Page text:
Above: Tench pâté, pike crudo, and marinated sardines by my current favorite chef in Italy, Vittorio Fusari of Dispensa Pani e Vini (located in the heart of Franciacorta).
Let’s face it: Vinitaly — Italy’s annual wine trade fair in Verona — isn’t exactly known for the seamlessness with which it executes. Last year, the cellphone and wireless network were offline the entire duration of the fair (leading to utter chaos among fairgoers attempting to confirm appointments via text and email).
This year, a two-hour lunch event for Italian wine bloggers was delayed for an hour and fifteen minutes (supposedly because Daniele Cernili went overtime for his event in the same space). I was invited to the event and spent an hour chatting with my Italian blogger colleagues outside before I had to move on to my next appointment.
Above: Chef Fusari and Franciacorta consortium president and legendary bon vivant Maurizio Zanella.
But, man, when it comes to putting on a Vinitaly event, the folks from the Franciacorta Consortium sure know how to get it right.
Not only did the event “Franciacorta in Cucina: l’arte dell’abbinamento” (Franciacorta in the Kitchen: the art of pairing [food and Franciacorta]) start right on time, its entire execution was flawless, with superb food (by Vittorio Fusari), world-class waitstaff (from his restaurant), and an excellent speaker, Nicola Bonera, the consortium’s in-house sommelier (winner of Best Sommelier in Italy 2010).
Above: The menu included five courses and five wines. My stand out was the Arici rosé, made by my good friend Giovanni Arcari who had invited me to the event.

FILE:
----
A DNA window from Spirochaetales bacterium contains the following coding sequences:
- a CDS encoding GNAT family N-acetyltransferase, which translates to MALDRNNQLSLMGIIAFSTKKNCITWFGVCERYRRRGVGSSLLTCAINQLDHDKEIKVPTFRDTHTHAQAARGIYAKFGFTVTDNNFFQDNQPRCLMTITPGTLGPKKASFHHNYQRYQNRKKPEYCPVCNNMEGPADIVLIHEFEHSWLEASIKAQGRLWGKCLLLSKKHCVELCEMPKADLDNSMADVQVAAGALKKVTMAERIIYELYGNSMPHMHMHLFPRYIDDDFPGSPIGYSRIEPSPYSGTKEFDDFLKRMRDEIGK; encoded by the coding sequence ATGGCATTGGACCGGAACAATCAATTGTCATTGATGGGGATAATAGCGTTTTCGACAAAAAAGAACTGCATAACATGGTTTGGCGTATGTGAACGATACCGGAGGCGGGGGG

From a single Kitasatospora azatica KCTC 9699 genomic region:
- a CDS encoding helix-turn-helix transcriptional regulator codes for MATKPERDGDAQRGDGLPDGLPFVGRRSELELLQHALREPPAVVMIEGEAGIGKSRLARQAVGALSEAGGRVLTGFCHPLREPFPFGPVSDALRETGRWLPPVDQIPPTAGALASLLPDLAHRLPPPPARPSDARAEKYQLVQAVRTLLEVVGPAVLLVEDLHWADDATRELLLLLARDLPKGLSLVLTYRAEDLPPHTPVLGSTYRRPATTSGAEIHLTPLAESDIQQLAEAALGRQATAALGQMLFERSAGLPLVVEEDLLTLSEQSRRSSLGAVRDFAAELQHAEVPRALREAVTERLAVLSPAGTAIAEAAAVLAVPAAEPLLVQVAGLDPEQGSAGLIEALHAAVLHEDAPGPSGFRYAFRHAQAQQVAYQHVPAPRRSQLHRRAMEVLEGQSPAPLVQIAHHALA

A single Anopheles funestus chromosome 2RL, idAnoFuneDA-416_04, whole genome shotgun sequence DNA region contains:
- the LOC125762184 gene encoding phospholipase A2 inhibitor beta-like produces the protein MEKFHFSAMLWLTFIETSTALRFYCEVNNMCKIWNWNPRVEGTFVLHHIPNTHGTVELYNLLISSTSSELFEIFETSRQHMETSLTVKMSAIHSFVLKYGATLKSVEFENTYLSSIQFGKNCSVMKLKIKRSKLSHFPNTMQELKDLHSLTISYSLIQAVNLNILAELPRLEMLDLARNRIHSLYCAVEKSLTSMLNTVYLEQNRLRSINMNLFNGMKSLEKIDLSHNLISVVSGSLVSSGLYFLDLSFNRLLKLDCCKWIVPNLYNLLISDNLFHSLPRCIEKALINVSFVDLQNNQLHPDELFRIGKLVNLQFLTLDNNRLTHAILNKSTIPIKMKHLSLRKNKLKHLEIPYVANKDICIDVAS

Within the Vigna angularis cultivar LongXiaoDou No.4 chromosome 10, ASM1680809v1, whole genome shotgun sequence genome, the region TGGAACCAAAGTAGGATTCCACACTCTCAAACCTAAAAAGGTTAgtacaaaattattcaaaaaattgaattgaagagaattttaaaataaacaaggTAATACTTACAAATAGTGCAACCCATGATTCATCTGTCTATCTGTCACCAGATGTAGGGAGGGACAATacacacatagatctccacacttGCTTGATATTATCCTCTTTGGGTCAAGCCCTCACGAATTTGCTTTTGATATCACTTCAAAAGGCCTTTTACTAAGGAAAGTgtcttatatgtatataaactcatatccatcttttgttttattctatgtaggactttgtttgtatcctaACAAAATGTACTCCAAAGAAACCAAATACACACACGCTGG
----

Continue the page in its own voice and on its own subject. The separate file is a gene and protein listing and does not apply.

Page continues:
I get invited to SO many events like this and I reluctantly accept, knowing that they’ll probably start late, go over time, and bore the guests with a speaker who talks down to the crowd like preschoolers.
Nicola’s spiel was impressive and engaging and I was thrilled by the insights he shared regarding disgorgement and varietal composition of the wines. Did you know, for example, that Franciacorta producers must include disgorgement information on their labels? This new regulation went into place three years ago. (Does anyone remember a high profile U.S.-based Italian wine writer calling for more transparency in disgorgement info last year?)
The event was nearly seamless… except for the fact that I had to request a dump bucket, which appeared a few minutes after my petition.
I still haven’t posted my photos and notes from the two visits that Tracie P and I made to Fusari’s AMAZING restaurant in Erbusco (and I will soon).
In the meantime, the moral of the story: when invited to a Franciacorta Consortium event, ACCEPT the invitation!